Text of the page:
The First Amendment and the Internet:
United States v. Kufrovich, 997 F. Supp.246 D. Conn. 1997
In the criminal context, Reno v. ACLU’s holding that the medium of the Internet is entitled to the broadest First Amendment protections has been limited where the speech in question constitutes the crime itself or is incidental to the crime.
In Kufrovich, the defendant was prosecuted for violation two federal statutes. The first, 18 U.S.C. § 2422(b), makes illegal the use of any means of interstate commerce, including the Internet, to persuade a minor to engage in a sexual activity for which anyone may be prosecuted. The second, 18 U.S.C. § 2423(b), makes illegal travel in interstate commerce to engage in a sexual act with a minor. The defendant argued that both charges against him were based on communications made over the Internet which, he claimed, Reno v. ACLU had rendered "presumptively protected speech."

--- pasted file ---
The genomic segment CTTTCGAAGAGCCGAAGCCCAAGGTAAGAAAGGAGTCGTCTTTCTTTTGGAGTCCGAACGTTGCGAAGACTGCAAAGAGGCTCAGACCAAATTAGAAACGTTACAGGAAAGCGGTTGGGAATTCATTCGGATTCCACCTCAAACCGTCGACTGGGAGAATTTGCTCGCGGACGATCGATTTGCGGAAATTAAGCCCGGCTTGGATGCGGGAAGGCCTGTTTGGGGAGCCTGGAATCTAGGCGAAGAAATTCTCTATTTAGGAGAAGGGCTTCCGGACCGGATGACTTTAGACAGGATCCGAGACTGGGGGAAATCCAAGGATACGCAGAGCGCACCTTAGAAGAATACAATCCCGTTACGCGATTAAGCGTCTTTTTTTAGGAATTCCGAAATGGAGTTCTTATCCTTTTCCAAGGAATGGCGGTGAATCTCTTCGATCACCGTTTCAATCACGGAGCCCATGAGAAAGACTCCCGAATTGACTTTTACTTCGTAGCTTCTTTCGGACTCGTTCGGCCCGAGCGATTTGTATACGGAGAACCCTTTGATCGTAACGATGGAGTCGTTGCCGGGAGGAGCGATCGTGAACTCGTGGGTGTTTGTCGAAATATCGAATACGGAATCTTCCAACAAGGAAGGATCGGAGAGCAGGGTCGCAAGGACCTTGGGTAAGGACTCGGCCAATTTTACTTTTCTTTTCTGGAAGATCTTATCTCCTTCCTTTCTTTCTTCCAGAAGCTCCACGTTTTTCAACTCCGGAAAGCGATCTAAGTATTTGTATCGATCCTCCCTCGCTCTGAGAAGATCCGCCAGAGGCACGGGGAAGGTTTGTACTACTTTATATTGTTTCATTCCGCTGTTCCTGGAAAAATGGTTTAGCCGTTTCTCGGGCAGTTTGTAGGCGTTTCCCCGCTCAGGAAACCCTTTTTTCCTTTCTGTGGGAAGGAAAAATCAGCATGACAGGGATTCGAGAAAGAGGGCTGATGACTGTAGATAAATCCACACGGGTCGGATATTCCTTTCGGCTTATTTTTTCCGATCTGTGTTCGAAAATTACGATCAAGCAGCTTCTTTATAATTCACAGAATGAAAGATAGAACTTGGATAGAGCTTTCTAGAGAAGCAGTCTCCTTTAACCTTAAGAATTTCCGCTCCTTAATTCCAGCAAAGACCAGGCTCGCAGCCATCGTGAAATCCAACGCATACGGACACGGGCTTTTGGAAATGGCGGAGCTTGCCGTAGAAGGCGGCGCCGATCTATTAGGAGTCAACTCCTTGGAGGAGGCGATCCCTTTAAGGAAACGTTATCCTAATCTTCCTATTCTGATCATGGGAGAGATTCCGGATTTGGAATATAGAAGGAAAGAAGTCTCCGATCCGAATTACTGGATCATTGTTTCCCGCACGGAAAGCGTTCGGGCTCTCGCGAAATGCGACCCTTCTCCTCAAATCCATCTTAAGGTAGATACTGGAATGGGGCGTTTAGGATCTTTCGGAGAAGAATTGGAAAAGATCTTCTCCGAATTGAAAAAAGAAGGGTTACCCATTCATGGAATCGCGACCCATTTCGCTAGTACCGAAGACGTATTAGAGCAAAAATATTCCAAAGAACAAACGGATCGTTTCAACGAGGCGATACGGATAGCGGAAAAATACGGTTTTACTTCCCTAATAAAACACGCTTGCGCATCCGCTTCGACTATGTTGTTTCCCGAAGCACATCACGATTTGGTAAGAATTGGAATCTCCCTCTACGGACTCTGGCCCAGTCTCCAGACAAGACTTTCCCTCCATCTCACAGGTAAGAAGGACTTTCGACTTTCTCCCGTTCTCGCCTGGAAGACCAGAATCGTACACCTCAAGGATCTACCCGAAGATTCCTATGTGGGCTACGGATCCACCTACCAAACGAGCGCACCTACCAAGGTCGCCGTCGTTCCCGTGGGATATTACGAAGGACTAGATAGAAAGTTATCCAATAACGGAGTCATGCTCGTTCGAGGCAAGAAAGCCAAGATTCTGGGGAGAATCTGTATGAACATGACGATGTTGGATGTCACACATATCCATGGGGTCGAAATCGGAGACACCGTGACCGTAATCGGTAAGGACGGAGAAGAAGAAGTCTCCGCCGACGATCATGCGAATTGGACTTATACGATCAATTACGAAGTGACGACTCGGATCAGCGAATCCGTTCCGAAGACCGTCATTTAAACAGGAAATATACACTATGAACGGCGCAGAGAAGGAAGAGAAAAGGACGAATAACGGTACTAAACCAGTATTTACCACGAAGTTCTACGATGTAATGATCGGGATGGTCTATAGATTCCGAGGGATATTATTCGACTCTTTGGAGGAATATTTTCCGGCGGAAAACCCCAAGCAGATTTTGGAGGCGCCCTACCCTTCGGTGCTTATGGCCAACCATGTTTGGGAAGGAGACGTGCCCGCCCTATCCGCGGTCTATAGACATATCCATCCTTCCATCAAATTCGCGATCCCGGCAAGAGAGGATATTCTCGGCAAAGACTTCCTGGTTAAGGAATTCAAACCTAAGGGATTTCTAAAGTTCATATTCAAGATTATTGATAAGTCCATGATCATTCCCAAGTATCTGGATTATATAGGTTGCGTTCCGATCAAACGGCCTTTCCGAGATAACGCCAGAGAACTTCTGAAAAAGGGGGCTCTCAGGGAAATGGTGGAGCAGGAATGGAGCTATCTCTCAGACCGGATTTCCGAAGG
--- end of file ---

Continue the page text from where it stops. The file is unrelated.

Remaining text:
The United States District Court for the District of Connecticut readily distinguished Reno v. ACLU on the ground that Reno v. ACLU construed the CDA which regulates content on the Internet while the two statutes under which the defendant was charged do not purport to regulate the content of any speech. The court noted that "otherwise criminal conduct is not protected by the First Amendment simply because it involves the use of speech." If it were, the government would be unable to prohibit an activity that involved speech, yet laws that criminalize speech activities such as transmitting wagering information or promoting the sexual performance of a child have withstood First Amendment challenges. Like those cases, the court noted, the case before it involved a statute which does not attempt to regulate the content of speech, but simply criminalizes conduct which incidentally involves speech. The court thus ruled that the First Amendment did not prohibit the defendant’s prosecution.